The CFPB alleged MAC did not disclose various fees charged. In the core allegation, the CFPB alleged in approximately one-third of accounts, excess funds accumulated in payment accounts often without servicemembers’ knowledge, even after an obligation had been paid off. In these “Residual Balance” situations, MAC charged a fee that was never disclosed to the servicemembers. While MAC sent monthly letters to those who had accumulated Residual Balances, and while accounts could be accessed online, servicemembers were never informed of the amounts or types of Residual-Balance fees to which they would be subject. In fact, the CFPB alleged servicemembers could obtain an account history, reflecting fee charges, only upon paying another $25 fee.
The CFPB alleged these practices were “abusive” as that term is defined in the unfair, deceptive, or abusive act and practices provisions (UDAAP) of the Consumer Financial Protection Act, 15 U.S.C. § 5536. Specifically, CFPB alleged “[s]ervicemembers may not have understood that they would be charged Residual Balance Fees if they accrued a Residual Balance because Respondents did not adequately disclose specific fees and did not notify Servicemembers when they had incurred specific fees.” Consent Order, ¶ 15.
“Service Providers” are on Notice: Ensure Compliance with Consumer Financial Protection Laws
This most recent enforcement action appears to be the end of this web, as there were no new entities disclosed in the MAC Consent Order. This is a very instructive example to show how the CFPB embeds itself within a covered person’s operations and seemingly leaves no stone unturned in reviewing compliance with consumer financial protection laws.
The DFS matter is interesting to the extent the CFPB not only executed a consent order with the “covered person”, U.S. Bank, but it was the first time the CFPB also executed a consent order with the “service provider” over which it has jurisdiction. In prior matters, like the Discover, American Express and Capital One consent orders, the CFPB did not execute consent orders with the third party service providers. However, in the DFS matter, it was the service provider that took a more active role in the sales process. As the CFPB noted, “DFS recruits and trains the MILES dealers, operates the MILES website, and is responsible for the marketing aimed at selling MILES Program loans and add-on products.” See Consent Order, ¶ 20. While the DFS matter is distinguishable on that basis, many in the financial services industry believe this marks a new enforcement focus for the CFPB, and the expectation is CFPB will continue to target service providers going forward.
Who are “Service Providers?”
The difficult issue is determining exactly what entities might be “service providers.” As a preliminary matter, there is a statutory definition. Specifically, this provision provides:
The term ‘‘service provider’’ means any person that provides a material service to a covered person in connection with the offering or provision by such covered person of a consumer financial product or service, including a person that—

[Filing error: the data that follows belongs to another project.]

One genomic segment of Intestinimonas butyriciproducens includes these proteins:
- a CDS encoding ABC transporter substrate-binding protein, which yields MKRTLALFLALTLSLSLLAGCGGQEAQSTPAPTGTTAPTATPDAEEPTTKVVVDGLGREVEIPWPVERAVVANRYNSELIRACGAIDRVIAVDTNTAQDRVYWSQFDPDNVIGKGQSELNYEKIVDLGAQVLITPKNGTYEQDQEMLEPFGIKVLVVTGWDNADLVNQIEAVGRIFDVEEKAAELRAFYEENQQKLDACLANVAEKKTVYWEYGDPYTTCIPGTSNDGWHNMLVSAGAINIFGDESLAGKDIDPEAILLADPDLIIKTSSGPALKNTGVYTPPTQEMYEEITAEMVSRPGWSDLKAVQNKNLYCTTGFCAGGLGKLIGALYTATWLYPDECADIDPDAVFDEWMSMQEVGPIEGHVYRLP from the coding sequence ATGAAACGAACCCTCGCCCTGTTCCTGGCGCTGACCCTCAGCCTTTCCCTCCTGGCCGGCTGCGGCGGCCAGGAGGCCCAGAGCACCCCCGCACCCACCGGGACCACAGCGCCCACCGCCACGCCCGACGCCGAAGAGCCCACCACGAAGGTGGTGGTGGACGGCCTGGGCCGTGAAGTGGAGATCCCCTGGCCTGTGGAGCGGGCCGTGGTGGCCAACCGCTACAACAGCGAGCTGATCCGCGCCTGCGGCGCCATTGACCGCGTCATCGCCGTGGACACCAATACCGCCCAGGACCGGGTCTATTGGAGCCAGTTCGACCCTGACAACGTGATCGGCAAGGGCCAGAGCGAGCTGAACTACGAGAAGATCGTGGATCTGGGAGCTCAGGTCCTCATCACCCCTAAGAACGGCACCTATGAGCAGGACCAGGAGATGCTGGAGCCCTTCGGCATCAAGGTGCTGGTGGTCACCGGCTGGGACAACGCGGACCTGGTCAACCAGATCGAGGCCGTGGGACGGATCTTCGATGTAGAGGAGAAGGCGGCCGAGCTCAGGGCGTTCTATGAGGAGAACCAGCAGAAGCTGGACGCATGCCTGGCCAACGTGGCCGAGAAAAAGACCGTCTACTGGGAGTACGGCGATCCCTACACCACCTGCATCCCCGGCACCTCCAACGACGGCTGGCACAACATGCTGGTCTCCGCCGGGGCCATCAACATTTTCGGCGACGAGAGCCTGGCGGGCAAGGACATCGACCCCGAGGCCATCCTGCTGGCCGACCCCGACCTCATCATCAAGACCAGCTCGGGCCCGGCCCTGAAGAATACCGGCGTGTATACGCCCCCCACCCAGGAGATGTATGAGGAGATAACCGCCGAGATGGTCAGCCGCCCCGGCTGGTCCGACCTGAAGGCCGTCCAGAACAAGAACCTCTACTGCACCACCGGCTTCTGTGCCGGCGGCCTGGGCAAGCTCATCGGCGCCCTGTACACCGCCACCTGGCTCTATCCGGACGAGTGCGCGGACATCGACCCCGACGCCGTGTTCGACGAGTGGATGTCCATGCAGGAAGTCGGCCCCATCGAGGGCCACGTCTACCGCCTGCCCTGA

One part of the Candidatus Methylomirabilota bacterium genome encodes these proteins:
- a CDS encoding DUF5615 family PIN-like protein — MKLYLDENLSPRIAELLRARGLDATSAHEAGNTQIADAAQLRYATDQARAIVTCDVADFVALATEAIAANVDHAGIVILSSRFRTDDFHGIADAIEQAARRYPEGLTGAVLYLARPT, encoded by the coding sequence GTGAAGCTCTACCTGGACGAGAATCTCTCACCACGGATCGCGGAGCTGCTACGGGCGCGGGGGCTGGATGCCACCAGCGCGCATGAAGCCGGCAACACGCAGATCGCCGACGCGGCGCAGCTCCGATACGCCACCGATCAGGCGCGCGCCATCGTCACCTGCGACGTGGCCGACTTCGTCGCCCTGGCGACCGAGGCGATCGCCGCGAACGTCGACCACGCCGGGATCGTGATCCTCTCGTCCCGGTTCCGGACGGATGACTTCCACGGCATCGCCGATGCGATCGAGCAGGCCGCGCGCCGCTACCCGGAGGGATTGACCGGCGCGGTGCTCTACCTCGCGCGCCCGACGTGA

(i) participates in designing, operating, or maintaining the consumer financial product or service; or
(ii) processes transactions relating to the consumer financial product or service (other than unknowingly or incidentally transmitting or processing financial data in a manner that such data is undifferentiated from other types of data of the same form as the person transmits or processes).
12 U.S.C. § 5481(26)(A) (emphasis added). The DFS matter shows one example of active participation in the design and operation of a consumer financial produce or service. Yet, there are many vendors banks and other covered persons utilize on a daily basis, ranging from information technology service providers to call centers.
On April 13, 2012, the Consumer Financial Protection Bureau (CFPB) released Bulletin 2012-03, which stated the CFPB would expand its examination scope beyond supervised institutions themselves and examine their service providers as well. CFPB Bulletin 2012-03, Service Providers (April 13, 2012). According to CFPB Director Richard Cordray, “[c]onsumers must not be hurt by unfair, deceptive or abusive practices of service providers, and [b]anks and nonbanks must manage these relationships carefully and can be held accountable if they break the law.” The CFPB’s bulletin expressed concerns about the lack of liability by the lender to the consumer for third party behavior. In other words, the CFPB deputized covered persons to ensure their service providers also follow the law, or they themselves would run enforcement risk for not having a robust vendor management process in place.
The Bulletin is not in the form of a regulation, meaning it does not follow the federal Administrative Procedure Act, which governs most federal rules and regulations. While this is unusual in the regulatory environments in which a number of state-regulated nonbanks operate, it is not uncommon in banking regulation where many similar “guidance” documents have the force of law. For this reason, and in light of the DFS matter, many covered persons are expansively defining what vendors are deemed service providers, and requiring they provide evidence of compliance with CFPB expectations.
With the issuance of the CFPB Bulletin 2012-03 and the U.S. Bank / DFS / MAC matters, the CFPB has clearly demonstrated and asserted its supervision and enforcement authority over a broad area of the consumer financial services industry, touching nearly every player involved with one challenged service. As these actions show, the burden now lies with legal counsel, compliance officers and risk managers to develop, and implement, robust policies and procedures to ensure service providers are being adequately vetted and routinely monitored to ensure they remain in compliance to Federal consumer protection laws.